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A classic convention of Western “scary stories” is isolation. Many horror films go to great effort to get the protagonists on their own–as completely cut off from aid as the script can make them–before bringing in whatever the looming threat happens to be in that particular story. Stephen King places the Torrence family in a snowed-in hotel during  the off season in “The Shining”; a group of young filmmakers wander deep into the woods with nothing but each other and their video equipment in “The Blair Witch Project”; and Bram Stoker makes sure that anyone who seeks out his Count will have very little recourse in an old, drafty castle out in the Transylvanian countryside in “Dracula.”

Sadly for the modern horror writer, though, isolating one’s unfortunate main cast was a much easier task before the ubiquity of the cell phone. In 1970, it was completely reasonable that a couple of teenagers who had car trouble on an isolated road would be sitting ducks for whatever brand of terror or threat chose to come along. In 2011, however, anyone trying to write a scene like that convincingly would be forced to contend with the first question that will spring to the lips of his or her audience members after the couple (or group) discovers that they are stranded: “where the heck are all of their cell phones?”

Some modern horror movies spit in the face of the safe-guarding connection to the outside world that technology provides by coming up with answers to that question. The most popular answer seems to be “reception is bad out here–our phones don’t work.” (The “isolate the main characters” rule, which places the casts of many scary stories in remote locations, gives this method of neutralizing those bothersome cell phones some solid credibility).

This, however, gives birth to another potential issue: creating a cliché. Horror films are particularly famous for trafficking in a variety of go-to clichés as a part of their story-telling method. I do not know if “the reception is bad” is an “official” horror cliché yet, but if it isn’t, I am willing to bet that it will be, very soon. Once this explanation gains cliché status, its intended effect will be neutralized: what was intended to help the audience suspend disbelief will serve to momentarily shatter the story’s illusion of realism, in the same way that well-worn clichés like, “let’s split up” and “I think I’ll investigate that strange noise, in the dark, alone, with just a flash light,” already do.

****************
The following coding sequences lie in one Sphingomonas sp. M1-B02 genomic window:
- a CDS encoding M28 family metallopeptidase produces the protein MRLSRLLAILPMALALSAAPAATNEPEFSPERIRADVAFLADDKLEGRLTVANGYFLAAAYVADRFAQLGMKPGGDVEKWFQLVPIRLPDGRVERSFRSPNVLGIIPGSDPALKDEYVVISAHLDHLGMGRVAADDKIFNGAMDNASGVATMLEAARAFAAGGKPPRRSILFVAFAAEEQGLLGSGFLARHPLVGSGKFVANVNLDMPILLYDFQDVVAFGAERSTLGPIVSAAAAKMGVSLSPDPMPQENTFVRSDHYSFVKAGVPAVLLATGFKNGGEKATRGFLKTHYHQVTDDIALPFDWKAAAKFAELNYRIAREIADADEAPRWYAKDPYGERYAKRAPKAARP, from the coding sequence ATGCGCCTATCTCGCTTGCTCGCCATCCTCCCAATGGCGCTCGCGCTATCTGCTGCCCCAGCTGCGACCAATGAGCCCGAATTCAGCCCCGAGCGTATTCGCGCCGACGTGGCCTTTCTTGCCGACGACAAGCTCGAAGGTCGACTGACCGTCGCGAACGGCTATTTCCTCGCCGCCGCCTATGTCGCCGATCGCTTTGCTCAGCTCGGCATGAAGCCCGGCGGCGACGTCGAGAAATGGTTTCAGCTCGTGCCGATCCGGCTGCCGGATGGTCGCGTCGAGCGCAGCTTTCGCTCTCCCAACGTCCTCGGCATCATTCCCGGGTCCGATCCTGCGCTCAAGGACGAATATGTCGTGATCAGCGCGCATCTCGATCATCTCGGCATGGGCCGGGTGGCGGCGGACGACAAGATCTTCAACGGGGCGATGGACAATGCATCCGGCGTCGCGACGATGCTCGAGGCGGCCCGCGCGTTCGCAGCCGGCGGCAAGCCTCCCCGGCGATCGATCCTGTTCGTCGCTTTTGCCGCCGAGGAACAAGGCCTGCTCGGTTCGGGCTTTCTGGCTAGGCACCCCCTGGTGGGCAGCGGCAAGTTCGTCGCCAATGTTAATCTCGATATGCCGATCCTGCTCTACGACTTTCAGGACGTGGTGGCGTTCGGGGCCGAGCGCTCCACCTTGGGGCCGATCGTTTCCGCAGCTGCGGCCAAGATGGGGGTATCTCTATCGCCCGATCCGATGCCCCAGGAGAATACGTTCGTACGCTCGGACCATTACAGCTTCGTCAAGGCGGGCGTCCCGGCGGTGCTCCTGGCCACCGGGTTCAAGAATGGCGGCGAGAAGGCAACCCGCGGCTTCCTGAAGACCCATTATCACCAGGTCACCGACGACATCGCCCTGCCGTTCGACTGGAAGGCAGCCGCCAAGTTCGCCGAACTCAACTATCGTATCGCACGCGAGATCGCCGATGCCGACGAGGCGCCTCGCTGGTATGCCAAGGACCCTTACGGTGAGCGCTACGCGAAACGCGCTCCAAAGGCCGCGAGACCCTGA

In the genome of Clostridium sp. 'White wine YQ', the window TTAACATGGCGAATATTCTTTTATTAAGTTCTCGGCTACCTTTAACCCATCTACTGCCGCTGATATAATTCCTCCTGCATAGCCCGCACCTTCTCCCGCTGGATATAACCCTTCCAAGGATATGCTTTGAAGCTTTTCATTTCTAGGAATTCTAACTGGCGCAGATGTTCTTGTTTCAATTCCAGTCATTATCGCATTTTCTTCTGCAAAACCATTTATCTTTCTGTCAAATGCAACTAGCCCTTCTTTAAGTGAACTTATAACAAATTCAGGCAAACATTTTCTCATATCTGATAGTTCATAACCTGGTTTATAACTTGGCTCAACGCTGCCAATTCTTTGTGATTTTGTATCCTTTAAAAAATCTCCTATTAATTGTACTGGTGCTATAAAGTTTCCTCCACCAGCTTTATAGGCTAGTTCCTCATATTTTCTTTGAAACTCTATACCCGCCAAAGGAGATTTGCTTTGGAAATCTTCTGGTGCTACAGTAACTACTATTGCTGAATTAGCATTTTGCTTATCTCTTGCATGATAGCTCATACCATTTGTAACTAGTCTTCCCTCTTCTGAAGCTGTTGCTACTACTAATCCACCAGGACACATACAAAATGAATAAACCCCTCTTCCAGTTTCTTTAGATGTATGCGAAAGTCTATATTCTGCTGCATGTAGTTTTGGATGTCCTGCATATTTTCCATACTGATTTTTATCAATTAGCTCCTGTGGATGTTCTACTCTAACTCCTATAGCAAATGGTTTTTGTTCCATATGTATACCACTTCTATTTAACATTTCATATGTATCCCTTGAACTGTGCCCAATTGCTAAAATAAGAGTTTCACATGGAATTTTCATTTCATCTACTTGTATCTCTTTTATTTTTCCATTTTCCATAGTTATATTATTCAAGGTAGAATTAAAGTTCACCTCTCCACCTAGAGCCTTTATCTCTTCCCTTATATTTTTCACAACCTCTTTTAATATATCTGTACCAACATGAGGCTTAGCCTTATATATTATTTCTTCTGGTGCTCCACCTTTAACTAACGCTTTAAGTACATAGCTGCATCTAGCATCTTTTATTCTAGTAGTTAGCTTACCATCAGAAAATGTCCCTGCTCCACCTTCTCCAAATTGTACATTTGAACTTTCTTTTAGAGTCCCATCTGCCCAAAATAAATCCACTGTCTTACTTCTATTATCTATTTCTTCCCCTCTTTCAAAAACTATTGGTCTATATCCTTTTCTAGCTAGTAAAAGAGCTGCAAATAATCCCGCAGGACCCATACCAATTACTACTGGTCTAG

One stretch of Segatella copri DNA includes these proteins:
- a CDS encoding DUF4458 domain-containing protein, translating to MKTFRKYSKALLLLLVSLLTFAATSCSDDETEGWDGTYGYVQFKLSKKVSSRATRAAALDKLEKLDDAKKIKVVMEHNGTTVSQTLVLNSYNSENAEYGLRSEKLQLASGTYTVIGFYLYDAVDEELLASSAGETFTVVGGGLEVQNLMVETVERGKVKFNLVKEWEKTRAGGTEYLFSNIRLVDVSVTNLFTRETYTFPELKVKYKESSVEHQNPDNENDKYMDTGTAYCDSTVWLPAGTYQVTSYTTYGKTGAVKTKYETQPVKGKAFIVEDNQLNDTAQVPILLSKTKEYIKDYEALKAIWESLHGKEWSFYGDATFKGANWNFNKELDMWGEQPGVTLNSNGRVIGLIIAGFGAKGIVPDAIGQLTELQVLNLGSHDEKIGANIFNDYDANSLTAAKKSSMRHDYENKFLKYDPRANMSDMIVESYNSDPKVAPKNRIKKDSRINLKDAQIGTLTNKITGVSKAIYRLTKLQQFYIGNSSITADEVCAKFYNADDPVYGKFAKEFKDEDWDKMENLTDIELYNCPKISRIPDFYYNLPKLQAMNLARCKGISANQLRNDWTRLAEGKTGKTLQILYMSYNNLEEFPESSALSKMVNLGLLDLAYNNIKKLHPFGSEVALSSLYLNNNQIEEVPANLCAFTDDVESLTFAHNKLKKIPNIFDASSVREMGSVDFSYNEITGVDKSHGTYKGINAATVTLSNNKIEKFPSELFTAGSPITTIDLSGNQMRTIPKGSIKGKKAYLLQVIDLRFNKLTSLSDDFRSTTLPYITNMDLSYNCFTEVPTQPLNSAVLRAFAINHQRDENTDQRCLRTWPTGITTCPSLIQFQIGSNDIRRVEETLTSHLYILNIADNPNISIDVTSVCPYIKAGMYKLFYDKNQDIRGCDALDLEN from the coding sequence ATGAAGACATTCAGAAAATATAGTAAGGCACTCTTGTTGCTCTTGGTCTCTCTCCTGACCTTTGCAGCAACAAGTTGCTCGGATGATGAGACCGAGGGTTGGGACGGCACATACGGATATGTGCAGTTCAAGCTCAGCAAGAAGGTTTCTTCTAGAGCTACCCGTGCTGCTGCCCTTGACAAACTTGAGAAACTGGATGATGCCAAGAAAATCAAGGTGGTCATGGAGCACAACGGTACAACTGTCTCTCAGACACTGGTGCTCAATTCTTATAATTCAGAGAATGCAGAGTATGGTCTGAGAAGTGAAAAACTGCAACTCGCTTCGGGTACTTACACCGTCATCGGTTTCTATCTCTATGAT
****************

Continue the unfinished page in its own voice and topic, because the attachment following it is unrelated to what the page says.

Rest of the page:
For this reason, it might be worthwhile for the horror writers of 2011 to consider new ways to get that irritating technology out of the way. The obstacle probably won’t be going away any time soon, so finding a variety of believable and interesting ways to get around it will result in a nice little sharpened tool in the corner of the story-teller’s tool box, just right for smoothing out those edges that are especially vulnerable to cliché status before they hurt the story’s believability.

If “bad reception” doesn’t work for you, or you’re afraid of over-using it, there’s always, ‘my phone died,’ but the success of that explanation depends on the number of people that one is trying to isolate. If there are two girls in a car, for example, it might be reasonable that one of them left her phone at home and the other one let hers die; but if the car holds a group of three or more modern teenagers, all of which have probably been familiar with the care and keeping of cell phones since they were about twelve, it might stretch the audience’s suspension of disbelief when they all reach for their phones only to discover that every phone in the car has gone dead.

In a case like this, it might be best to mix it up. For example, let’s say we have a scene with three teenage girls in a car–Jane, Andrea, and Rose. They’ve broken down on an isolated road in the middle of the night, and the success of the plot that’s about to unfold hinges on the group’s being unable to get immediate access to outside help. When Andrea informs the others that the car won’t start, Rose volunteers to call AAA, and pulls out her phone to discover that it has died. (One explanation used up; two more phones to neutralize). Jane says she’ll call, but, digging in her bag, discovers that her phone is not with her. Establishing beforehand that Jane has a little sister who likes to borrow her phone without returning it might add extra realism to the idea that she would leave the house without her phone on her. (Two phones down, only the driver’s to go).

For the last phone in the group, the author has a certain choice to make: he or she might neutralize it in some other way (“this damn thing loves to drop calls”;” I don’t have much power left” etc.) or he/she can allow Andrea to make the call. The second option offers a real boost to realism and believability, but it requires the storyteller to find another way to allow the plot time to unfold: perhaps triple AAA says they will send a truck out, but because of the girls’ location, it will take a while; or the truck is dispatched, but has trouble finding them; or even a little twist in which the people that the girls have turned to for help–the police, the towing company, etc.–turn out to be the real threat, once they arrive.

The modern world can present some unique obstacles to horror writers that their predecessors never had to contend with, but what appears to be a stumbling block to believable storytelling can, with the right attitude, become a fun workout for the imagination.  Regardless of era or genre, the best thing that any writer can do is determine that he or she will not fall back on clichés or give up on an idea that they love, regardless of the bumps in the road. Give the imagination the freedom to do its work, and results might surprise even you.

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